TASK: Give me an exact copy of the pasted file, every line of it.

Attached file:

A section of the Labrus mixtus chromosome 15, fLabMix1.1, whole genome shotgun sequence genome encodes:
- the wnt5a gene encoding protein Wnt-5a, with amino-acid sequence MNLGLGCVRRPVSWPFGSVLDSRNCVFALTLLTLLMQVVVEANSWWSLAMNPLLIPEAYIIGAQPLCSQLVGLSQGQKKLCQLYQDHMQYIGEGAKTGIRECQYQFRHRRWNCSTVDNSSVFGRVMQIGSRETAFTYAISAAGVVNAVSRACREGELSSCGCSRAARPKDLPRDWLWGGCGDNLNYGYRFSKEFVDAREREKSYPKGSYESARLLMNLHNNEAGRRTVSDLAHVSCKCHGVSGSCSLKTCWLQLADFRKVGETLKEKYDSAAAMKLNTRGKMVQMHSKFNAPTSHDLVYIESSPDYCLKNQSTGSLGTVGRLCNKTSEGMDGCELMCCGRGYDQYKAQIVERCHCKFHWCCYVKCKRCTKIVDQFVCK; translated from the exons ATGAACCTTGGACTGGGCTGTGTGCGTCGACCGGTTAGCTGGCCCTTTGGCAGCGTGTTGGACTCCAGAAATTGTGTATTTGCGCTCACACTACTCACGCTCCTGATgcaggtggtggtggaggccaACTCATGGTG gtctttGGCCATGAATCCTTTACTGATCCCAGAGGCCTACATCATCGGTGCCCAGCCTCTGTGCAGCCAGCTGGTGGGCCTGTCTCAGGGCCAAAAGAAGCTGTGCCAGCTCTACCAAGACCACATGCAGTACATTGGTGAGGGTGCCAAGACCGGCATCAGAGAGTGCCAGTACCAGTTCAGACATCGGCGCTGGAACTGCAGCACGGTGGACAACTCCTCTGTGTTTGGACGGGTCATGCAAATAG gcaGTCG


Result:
A section of the Labrus mixtus chromosome 15, fLabMix1.1, whole genome shotgun sequence genome encodes:
- the wnt5a gene encoding protein Wnt-5a, with amino-acid sequence MNLGLGCVRRPVSWPFGSVLDSRNCVFALTLLTLLMQVVVEANSWWSLAMNPLLIPEAYIIGAQPLCSQLVGLSQGQKKLCQLYQDHMQYIGEGAKTGIRECQYQFRHRRWNCSTVDNSSVFGRVMQIGSRETAFTYAISAAGVVNAVSRACREGELSSCGCSRAARPKDLPRDWLWGGCGDNLNYGYRFSKEFVDAREREKSYPKGSYESARLLMNLHNNEAGRRTVSDLAHVSCKCHGVSGSCSLKTCWLQLADFRKVGETLKEKYDSAAAMKLNTRGKMVQMHSKFNAPTSHDLVYIESSPDYCLKNQSTGSLGTVGRLCNKTSEGMDGCELMCCGRGYDQYKAQIVERCHCKFHWCCYVKCKRCTKIVDQFVCK; translated from the exons ATGAACCTTGGACTGGGCTGTGTGCGTCGACCGGTTAGCTGGCCCTTTGGCAGCGTGTTGGACTCCAGAAATTGTGTATTTGCGCTCACACTACTCACGCTCCTGATgcaggtggtggtggaggccaACTCATGGTG gtctttGGCCATGAATCCTTTACTGATCCCAGAGGCCTACATCATCGGTGCCCAGCCTCTGTGCAGCCAGCTGGTGGGCCTGTCTCAGGGCCAAAAGAAGCTGTGCCAGCTCTACCAAGACCACATGCAGTACATTGGTGAGGGTGCCAAGACCGGCATCAGAGAGTGCCAGTACCAGTTCAGACATCGGCGCTGGAACTGCAGCACGGTGGACAACTCCTCTGTGTTTGGACGGGTCATGCAAATAG gcaGTCG